One of the commonly proposed remedies for SQL Injection is to use SQL stored procedures. Use of stored procedures can greatly reduce the likelihood that you’ll code an SQL injection, but it’s not the stored procedure-ness that’s saving you. Stored procedures let you use Static-SQL instead of forcing you to always use Dynamic-SQL. In Static-SQL the metadata for the query is known at compile-time whereas in Dynamic-SQL the program constructs the query at runtime. Dynamic-SQL is injectable; Static-SQL is not.
For most programs, Static-SQL is sufficient. Only a small subset of features such as user driven filtering interfaces need Dynamic-SQL’s flexibility. Unfortunately, the common database access protocols, ODBC and JDBC, are based on Dynamic-SQL and there’s no provision in the interface for static queries. It’s into this void that SQL stored procedures stepped in.
But SQL stored procedures aren’t limited to Static-SQL. It’s possible to use Dynamic-SQL through the PREPARE, EXECUTE and EXECUTE IMMEDIATE statements (these are the ANSI SQL-92 statement names, your RDBMS have different names). In fact, ODBC and JDBC are just wrappers that ship the SQL text from your program to the database server and make calls to the RDBMS through the runtime support for these Dynamic-SQL statements (actually). So, stored procedures that execute Dynamic-SQL statements are equally vulnerable to SQL injection. It doesn’t matter if it’s Java code concatenating strings and passing them to JDBC or if the strings are concatenated in PL/SQL. Both are equally vulnerable.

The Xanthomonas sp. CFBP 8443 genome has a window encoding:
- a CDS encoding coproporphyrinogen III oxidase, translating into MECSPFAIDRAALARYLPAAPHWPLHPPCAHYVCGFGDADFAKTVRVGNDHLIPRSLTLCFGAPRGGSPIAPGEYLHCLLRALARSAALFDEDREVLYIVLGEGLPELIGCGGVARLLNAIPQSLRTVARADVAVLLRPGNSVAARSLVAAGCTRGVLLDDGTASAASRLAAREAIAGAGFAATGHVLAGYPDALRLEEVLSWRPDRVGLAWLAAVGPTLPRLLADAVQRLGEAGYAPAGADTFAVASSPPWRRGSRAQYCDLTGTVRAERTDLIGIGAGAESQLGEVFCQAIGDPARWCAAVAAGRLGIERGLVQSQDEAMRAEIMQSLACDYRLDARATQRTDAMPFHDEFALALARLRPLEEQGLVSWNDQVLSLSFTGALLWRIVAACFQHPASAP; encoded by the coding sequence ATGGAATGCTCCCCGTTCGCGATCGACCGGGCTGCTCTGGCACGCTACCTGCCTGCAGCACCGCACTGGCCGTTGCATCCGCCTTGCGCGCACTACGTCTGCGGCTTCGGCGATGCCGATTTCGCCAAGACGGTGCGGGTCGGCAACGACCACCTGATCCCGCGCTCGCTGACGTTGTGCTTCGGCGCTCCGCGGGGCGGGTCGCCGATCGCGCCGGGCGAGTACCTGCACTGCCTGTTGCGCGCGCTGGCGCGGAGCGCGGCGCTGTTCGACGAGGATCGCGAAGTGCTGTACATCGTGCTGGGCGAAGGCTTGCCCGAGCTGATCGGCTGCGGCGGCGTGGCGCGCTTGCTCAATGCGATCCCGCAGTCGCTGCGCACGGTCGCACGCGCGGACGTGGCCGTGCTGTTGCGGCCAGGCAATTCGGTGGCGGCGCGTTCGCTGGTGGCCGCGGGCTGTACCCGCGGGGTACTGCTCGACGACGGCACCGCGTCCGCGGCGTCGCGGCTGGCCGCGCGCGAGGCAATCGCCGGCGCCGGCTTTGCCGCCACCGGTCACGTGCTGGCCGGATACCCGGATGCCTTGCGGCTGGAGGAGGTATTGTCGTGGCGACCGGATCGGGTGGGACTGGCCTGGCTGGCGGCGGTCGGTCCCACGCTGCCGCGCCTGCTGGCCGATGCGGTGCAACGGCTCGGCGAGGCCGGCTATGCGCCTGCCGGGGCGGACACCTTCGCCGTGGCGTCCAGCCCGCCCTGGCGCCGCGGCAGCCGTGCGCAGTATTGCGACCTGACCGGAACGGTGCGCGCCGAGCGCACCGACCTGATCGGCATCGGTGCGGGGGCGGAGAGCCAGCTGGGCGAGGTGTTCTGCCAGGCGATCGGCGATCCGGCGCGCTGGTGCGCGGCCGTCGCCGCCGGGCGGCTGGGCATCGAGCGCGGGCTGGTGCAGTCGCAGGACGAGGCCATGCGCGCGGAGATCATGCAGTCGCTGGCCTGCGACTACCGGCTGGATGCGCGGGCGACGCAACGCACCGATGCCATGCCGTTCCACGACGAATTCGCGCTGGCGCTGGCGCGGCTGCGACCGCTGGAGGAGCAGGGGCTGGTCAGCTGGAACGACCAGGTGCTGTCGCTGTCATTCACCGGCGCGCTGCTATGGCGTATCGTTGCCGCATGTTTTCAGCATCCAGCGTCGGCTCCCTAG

By now you’re probably wondering why I’m splitting this hair. I’m splitting it because I want to ensure that we protect ourselves from the programmer we’ve not yet met. It’s the programmer that goes and dutifully reads our coding guideline that says “Use SQL stored procedures to prevent SQL Injection” and now has to extend our application with the feature that introduces Dynamic-SQL. But, because we haven’t properly articulated the guidance, s/he creates an SQL injection vulnerability.
Implementing your queries using Static-SQL will go a long way to protect your application from SQL Injection. It’s also possible to simulate Static-SQL using ODBC/JDBC type interfaces with the religious use of SQL parameter markers. This leaves the use of Dynamic-SQL only for truly dynamic queries like the dynamic user-defined filter I mentioned above. There’s a pattern for securely implementing such a filter that’s floating around in my head. I need to write that down, but you’ll have to wait until next month. Sorry.